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    #1

    yet and still

    Hi,

    According to BBC World Service | Learning English | Grammar Challenge "yet" should usually be used in questions or negative sentences. To me, it's implied that "yet" usually isn't used in affirmative sentences.

    As to "still", they don't say it's wrong to employ it in negative sentences.

    My question is: is it ok to use "still" in negative sentences, please?

    There's a song from U2: "I still haven't found what I'm looking for".

    Thanks.

  1. engee30's Avatar
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    #2

    Post Re: yet and still

    Quote Originally Posted by jctgf View Post
    Hi,

    According to BBC World Service | Learning English | Grammar Challenge "yet" should usually be used in questions or negative sentences. To me, it's implied that "yet" usually isn't used in affirmative sentences.

    As to "still", they don't say it's wrong to employ it in negative sentences.

    My question is: is it ok to use "still" in negative sentences, please?

    There's a song from U2: "I still haven't found what I'm looking for".

    Thanks.
    It's absolutely perfect to use still with negatives, just to add some emphasis to the negative meaning of the sentence. You put still before the whole verb phrase (I still don't know her name).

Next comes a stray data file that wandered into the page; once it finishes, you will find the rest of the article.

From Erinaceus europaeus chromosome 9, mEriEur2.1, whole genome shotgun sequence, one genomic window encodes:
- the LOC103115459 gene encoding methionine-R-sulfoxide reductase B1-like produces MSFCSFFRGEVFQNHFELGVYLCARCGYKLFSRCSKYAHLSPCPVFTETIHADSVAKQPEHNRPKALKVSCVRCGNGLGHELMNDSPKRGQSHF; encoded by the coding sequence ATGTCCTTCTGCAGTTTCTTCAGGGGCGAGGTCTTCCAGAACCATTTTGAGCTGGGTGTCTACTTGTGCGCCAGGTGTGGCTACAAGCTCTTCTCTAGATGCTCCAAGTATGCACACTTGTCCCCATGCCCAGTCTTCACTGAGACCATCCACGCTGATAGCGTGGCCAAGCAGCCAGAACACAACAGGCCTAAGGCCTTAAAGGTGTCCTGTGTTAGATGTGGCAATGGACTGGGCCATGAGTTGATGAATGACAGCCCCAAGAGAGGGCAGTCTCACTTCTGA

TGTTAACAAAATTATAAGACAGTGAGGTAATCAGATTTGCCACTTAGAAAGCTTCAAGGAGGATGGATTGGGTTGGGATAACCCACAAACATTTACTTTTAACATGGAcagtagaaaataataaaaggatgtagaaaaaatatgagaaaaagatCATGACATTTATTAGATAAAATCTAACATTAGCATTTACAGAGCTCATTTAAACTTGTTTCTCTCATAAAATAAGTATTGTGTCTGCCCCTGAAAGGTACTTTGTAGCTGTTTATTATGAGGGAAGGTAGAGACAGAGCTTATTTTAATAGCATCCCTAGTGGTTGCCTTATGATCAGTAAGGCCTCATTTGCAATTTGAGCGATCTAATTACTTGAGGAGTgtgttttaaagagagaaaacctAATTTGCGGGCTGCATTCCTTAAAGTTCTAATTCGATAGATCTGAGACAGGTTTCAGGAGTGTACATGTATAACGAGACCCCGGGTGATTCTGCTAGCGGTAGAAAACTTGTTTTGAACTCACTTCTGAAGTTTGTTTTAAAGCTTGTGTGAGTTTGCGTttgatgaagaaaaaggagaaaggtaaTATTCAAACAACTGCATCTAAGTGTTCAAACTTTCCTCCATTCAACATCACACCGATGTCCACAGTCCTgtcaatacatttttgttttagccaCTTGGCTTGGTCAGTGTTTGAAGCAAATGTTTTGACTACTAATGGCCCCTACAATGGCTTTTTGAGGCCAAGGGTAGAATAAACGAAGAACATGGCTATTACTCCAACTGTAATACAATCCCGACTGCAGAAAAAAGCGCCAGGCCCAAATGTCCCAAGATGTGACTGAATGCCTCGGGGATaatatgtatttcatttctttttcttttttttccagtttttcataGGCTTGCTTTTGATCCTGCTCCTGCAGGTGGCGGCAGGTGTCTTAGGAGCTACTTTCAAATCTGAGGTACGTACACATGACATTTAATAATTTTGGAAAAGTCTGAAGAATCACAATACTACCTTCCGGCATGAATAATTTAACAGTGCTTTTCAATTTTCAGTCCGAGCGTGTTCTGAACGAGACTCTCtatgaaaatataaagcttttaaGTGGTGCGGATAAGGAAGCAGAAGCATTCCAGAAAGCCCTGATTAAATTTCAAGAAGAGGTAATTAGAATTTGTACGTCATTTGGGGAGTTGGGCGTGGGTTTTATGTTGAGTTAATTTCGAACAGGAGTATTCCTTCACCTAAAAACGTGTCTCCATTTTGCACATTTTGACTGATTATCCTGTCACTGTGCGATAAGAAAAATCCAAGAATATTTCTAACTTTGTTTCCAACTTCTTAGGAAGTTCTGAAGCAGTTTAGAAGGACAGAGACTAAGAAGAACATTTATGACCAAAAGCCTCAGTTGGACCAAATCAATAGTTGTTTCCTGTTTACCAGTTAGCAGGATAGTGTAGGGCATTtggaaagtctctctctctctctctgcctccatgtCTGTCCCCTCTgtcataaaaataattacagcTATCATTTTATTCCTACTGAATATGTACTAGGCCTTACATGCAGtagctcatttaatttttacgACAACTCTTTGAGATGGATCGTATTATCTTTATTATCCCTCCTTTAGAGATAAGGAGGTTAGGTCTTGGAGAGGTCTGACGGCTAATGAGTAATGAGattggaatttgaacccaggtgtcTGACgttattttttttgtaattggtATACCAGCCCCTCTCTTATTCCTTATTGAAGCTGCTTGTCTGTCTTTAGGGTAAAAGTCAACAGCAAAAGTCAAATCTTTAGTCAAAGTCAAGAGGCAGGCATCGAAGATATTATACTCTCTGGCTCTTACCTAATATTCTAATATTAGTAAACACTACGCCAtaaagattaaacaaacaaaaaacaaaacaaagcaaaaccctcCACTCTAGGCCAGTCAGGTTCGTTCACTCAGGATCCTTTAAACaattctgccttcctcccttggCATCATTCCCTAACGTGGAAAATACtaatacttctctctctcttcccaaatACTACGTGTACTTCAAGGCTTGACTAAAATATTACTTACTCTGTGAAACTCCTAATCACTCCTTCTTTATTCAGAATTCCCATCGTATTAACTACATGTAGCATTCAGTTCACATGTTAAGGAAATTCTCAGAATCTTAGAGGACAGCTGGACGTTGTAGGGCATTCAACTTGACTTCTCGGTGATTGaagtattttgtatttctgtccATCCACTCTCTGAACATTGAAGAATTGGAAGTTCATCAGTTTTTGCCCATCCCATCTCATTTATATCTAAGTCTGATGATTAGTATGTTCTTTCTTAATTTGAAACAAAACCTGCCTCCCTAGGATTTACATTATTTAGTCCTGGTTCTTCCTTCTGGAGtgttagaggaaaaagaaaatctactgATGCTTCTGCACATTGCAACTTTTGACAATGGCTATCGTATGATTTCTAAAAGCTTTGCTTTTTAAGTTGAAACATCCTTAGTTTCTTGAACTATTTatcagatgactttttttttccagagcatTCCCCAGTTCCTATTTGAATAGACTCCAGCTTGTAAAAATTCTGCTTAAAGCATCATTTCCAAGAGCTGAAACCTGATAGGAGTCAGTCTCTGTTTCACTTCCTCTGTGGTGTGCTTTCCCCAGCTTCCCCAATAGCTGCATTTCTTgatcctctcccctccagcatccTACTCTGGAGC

However, in case you merely want to say that something hasn't happened until the present time, you use yet (not still):
    I haven't met her yet.
    or
    I haven't yet met her.
    or
    I have yet to meet her.


    • Join Date: Jan 2009
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    #3

    Re: yet and still

    thanks.
    just to make things absolutely clear and transparent to me, does I still don't know her name mean exactly the same as I don't know her name yet?
    thanks.

  2. engee30's Avatar
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    #4

    Cool Re: yet and still

    Quote Originally Posted by JohnDoe View Post
    thanks.
    just to make things absolutely clear and transparent to me, does I still don't know her name mean exactly the same as I don't know her name yet?
    thanks.
    No, you can't say they mean exactly the same thing. They're similar in meaning. Still used with a negative form of a verb shows a stronger feeling of surprise or impatience. With yet, it's more neutral, lacking any sense of emotion.

    She promised to call me back, but she hasn't done so yet.
    vs
    She promised to call me back, but she still hasn't done so.

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